Utility for safe updating of ports in base system

Doug Barton dougb at FreeBSD.org
Thu Mar 20 12:57:08 PDT 2008

Sean C. Farley wrote:
> On Thu, 20 Mar 2008, Doug Barton wrote:
>> On Thu, 20 Mar 2008, Michel Talon wrote:
>>> In my opinion, an example of a correct "pkg_upgrade" type programm
>>> written in C++ is the Debian apt-get. It works predictably, fast,
>>> etc.  One of its features, that i consider very important for correct
>>> operation, is that it computes the list of all packages to be deleted
>>> and all packages to be installed and asks the user if he agrees
>>> before doing anything.
>> Why do you consider this an important feature? (I'm not disagreeing,
>> just curious about your thought process here.)
> Personally, I like to know everything that will happen before it
> happens.  When options change, I am not always sure what it will bring.
> For example, I do not have HAL (WITHOUT_HAL via portconf) installed on
> my system.  Some ports may try to bring it in regardless of the setting;
> I would like to see that first.  In this case, I think portmaster -na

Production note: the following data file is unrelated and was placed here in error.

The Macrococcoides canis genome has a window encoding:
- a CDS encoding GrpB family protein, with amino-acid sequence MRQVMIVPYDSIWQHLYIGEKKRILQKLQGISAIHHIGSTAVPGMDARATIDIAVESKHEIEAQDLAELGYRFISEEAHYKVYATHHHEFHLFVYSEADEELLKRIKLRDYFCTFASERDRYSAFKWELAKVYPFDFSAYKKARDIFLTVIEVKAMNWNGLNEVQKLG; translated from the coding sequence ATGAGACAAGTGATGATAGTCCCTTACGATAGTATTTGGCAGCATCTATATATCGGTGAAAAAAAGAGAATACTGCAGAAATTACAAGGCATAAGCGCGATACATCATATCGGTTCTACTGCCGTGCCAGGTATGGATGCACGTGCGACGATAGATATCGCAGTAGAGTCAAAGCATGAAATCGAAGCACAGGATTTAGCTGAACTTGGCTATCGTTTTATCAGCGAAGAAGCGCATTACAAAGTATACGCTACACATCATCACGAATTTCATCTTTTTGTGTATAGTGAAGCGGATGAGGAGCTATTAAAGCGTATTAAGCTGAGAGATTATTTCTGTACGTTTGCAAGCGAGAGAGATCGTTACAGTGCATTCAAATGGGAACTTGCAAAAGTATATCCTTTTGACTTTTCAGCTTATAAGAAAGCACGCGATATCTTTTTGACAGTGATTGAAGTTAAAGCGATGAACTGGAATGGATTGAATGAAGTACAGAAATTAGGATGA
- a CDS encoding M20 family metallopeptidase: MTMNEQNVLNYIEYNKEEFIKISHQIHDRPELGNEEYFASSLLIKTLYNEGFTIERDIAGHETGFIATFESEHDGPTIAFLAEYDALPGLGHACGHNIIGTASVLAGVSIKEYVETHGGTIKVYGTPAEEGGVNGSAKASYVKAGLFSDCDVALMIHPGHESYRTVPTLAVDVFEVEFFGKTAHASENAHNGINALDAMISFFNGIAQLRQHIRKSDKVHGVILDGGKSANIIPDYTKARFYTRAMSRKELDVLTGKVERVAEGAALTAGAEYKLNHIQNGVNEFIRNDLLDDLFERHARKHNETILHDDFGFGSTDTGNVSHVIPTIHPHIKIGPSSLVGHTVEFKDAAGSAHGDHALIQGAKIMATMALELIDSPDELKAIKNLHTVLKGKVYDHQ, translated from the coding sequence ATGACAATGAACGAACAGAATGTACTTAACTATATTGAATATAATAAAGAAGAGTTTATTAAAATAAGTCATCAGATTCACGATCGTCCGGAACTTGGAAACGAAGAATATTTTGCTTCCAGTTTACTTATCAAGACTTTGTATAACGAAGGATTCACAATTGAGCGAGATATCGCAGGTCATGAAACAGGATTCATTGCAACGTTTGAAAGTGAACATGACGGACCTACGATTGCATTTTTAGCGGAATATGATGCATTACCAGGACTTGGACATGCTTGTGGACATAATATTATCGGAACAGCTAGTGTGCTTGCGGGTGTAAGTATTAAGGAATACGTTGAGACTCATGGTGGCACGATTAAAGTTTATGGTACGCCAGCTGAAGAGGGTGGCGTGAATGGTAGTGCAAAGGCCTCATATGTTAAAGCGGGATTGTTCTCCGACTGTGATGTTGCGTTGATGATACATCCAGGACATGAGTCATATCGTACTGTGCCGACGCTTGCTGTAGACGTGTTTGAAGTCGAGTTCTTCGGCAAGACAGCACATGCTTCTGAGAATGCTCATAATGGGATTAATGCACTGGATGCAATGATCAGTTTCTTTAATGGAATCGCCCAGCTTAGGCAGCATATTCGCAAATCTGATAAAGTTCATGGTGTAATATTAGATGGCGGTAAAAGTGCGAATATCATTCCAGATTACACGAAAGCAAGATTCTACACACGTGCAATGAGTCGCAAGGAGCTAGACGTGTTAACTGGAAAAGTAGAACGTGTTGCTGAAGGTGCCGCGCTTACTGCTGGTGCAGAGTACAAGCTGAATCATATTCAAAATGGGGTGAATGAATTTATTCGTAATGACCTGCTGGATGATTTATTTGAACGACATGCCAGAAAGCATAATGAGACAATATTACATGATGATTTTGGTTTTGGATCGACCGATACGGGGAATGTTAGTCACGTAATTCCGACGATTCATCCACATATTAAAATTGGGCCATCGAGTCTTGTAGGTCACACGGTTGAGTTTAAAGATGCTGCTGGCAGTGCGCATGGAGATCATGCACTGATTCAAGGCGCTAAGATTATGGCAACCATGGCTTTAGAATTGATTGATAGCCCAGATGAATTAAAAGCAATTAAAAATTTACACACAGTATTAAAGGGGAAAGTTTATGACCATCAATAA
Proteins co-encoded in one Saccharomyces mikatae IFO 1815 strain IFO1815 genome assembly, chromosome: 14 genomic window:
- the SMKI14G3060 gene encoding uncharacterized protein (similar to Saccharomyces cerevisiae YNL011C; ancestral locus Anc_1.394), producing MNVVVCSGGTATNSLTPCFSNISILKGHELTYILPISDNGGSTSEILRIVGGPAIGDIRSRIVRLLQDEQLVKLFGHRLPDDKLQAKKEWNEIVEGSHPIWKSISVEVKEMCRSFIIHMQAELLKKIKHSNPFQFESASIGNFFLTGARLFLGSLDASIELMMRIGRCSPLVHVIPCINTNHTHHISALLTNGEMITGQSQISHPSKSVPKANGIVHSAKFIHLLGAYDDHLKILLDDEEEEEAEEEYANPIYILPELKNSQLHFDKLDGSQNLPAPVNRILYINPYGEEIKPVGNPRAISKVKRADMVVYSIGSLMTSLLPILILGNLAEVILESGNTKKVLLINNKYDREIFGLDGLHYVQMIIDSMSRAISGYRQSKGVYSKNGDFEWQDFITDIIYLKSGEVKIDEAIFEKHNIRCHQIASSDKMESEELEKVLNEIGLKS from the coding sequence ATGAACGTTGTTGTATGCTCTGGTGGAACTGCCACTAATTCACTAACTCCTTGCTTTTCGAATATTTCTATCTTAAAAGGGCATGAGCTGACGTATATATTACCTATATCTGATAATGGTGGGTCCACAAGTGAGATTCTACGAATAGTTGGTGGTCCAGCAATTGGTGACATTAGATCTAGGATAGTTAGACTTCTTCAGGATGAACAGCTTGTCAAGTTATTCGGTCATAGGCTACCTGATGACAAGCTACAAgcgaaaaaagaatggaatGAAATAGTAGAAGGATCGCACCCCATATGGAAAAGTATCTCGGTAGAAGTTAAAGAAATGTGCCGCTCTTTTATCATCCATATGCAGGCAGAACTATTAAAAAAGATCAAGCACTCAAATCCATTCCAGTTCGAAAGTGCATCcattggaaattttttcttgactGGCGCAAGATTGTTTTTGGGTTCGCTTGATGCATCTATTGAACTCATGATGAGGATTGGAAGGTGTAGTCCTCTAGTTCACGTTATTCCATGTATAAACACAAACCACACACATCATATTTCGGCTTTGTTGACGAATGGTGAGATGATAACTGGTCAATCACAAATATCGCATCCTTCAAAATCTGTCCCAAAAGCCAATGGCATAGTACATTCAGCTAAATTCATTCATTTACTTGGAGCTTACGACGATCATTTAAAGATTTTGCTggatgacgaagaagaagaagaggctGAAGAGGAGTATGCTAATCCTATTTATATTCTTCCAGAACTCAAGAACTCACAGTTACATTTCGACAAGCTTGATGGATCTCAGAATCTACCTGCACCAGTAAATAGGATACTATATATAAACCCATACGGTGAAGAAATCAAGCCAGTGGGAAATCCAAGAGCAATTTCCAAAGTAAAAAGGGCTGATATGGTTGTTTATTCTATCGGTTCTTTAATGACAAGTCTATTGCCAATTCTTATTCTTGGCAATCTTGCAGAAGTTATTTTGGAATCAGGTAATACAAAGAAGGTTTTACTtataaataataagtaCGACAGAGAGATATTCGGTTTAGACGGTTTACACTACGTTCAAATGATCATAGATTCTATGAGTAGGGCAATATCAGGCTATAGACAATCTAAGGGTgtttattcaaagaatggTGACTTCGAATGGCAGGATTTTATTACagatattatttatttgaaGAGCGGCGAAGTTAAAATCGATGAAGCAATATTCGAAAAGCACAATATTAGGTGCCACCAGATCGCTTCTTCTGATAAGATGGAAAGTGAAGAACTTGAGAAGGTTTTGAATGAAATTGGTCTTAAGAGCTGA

> gives me an idea of what will happen.

Yeah, especially now that the -n option actually runs everything all
the way through the configure phase. You've touched on one of the
things that makes this task difficult though, it's impossible to
really know what's going to happen until the user has actually gone
through the configure options, which could add or delete entire trees
of the dependency graph.

This also brings up one of the things I'd like to see improved about
our OPTIONS, the idea of "super options" that I posted a while back.
This would allow a port for whom HAL support is mandatory (for
example) to toggle it on by default for all other ports for whom it's
relevant, ideally with some sort of notification about why it's on by



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